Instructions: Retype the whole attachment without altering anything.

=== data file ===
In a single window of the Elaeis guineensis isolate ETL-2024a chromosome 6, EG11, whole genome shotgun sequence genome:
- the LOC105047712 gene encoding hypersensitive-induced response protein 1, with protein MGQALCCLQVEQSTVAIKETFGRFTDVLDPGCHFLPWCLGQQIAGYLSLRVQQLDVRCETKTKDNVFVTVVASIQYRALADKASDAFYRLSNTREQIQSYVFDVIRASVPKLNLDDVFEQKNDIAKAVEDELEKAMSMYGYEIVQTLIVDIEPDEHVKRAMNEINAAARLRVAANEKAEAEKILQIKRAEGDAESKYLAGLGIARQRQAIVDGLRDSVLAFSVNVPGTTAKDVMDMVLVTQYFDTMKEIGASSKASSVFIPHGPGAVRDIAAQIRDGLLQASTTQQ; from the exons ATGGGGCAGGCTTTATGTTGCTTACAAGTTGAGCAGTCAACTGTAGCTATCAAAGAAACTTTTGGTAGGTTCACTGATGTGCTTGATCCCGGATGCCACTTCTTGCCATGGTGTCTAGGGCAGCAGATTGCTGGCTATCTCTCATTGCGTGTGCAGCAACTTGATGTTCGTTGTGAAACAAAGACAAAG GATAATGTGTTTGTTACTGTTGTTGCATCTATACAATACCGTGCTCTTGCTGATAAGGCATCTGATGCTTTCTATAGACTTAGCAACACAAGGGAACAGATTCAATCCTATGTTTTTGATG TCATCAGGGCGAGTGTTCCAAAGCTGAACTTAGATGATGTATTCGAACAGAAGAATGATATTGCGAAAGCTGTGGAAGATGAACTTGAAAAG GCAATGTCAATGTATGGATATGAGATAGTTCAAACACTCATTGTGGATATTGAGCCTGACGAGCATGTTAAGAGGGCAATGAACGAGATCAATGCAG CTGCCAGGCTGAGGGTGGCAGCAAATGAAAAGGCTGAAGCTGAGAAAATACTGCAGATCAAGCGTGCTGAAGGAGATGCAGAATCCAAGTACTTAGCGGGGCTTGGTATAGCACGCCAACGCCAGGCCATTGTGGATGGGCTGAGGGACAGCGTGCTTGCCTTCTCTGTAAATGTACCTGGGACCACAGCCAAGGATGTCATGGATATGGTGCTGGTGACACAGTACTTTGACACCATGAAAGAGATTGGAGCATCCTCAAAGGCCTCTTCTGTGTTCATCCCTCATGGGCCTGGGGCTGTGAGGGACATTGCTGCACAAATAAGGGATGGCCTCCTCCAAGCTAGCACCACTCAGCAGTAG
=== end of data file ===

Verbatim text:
In a single window of the Elaeis guineensis isolate ETL-2024a chromosome 6, EG11, whole genome shotgun sequence genome:
- the LOC105047712 gene encoding hypersensitive-induced response protein 1, with protein MGQALCCLQVEQSTVAIKETFGRFTDVLDPGCHFLPWCLGQQIAGYLSLRVQQLDVRCETKTKDNVFVTVVASIQYRALADKASDAFYRLSNTREQIQSYVFDVIRASVPKLNLDDVFEQKNDIAKAVEDELEKAMSMYGYEIVQTLIVDIEPDEHVKRAMNEINAAARLRVAANEKAEAEKILQIKRAEGDAESKYLAGLGIARQRQAIVDGLRDSVLAFSVNVPGTTAKDVMDMVLVTQYFDTMKEIGASSKASSVFIPHGPGAVRDIAAQIRDGLLQASTTQQ; from the exons ATGGGGCAGGCTTTATGTTGCTTACAAGTTGAGCAGTCAACTGTAGCTATCAAAGAAACTTTTGGTAGGTTCACTGATGTGCTTGATCCCGGATGCCACTTCTTGCCATGGTGTCTAGGGCAGCAGATTGCTGGCTATCTCTCATTGCGTGTGCAGCAACTTGATGTTCGTTGTGAAACAAAGACAAAG GATAATGTGTTTGTTACTGTTGTTGCATCTATACAATACCGTGCTCTTGCTGATAAGGCATCTGATGCTTTCTATAGACTTAGCAACACAAGGGAACAGATTCAATCCTATGTTTTTGATG TCATCAGGGCGAGTGTTCCAAAGCTGAACTTAGATGATGTATTCGAACAGAAGAATGATATTGCGAAAGCTGTGGAAGATGAACTTGAAAAG GCAATGTCAATGTATGGATATGAGATAGTTCAAACACTCATTGTGGATATTGAGCCTGACGAGCATGTTAAGAGGGCAATGAACGAGATCAATGCAG CTGCCAGGCTGAGGGTGGCAGCAAATGAAAAGGCTGAAGCTGAGAAAATACTGCAGATCAAGCGTGCTGAAGGAGATGCAGAATCCAAGTACTTAGCGGGGCTTGGTATAGCACGCCAACGCCAGGCCATTGTGGATGGGCTGAGGGACAGCGTGCTTGCCTTCTCTGTAAATGTACCTGGGACCACAGCCAAGGATGTCATGGATATGGTGCTGGTGACACAGTACTTTGACACCATGAAAGAGATTGGAGCATCCTCAAAGGCCTCTTCTGTGTTCATCCCTCATGGGCCTGGGGCTGTGAGGGACATTGCTGCACAAATAAGGGATGGCCTCCTCCAAGCTAGCACCACTCAGCAGTAG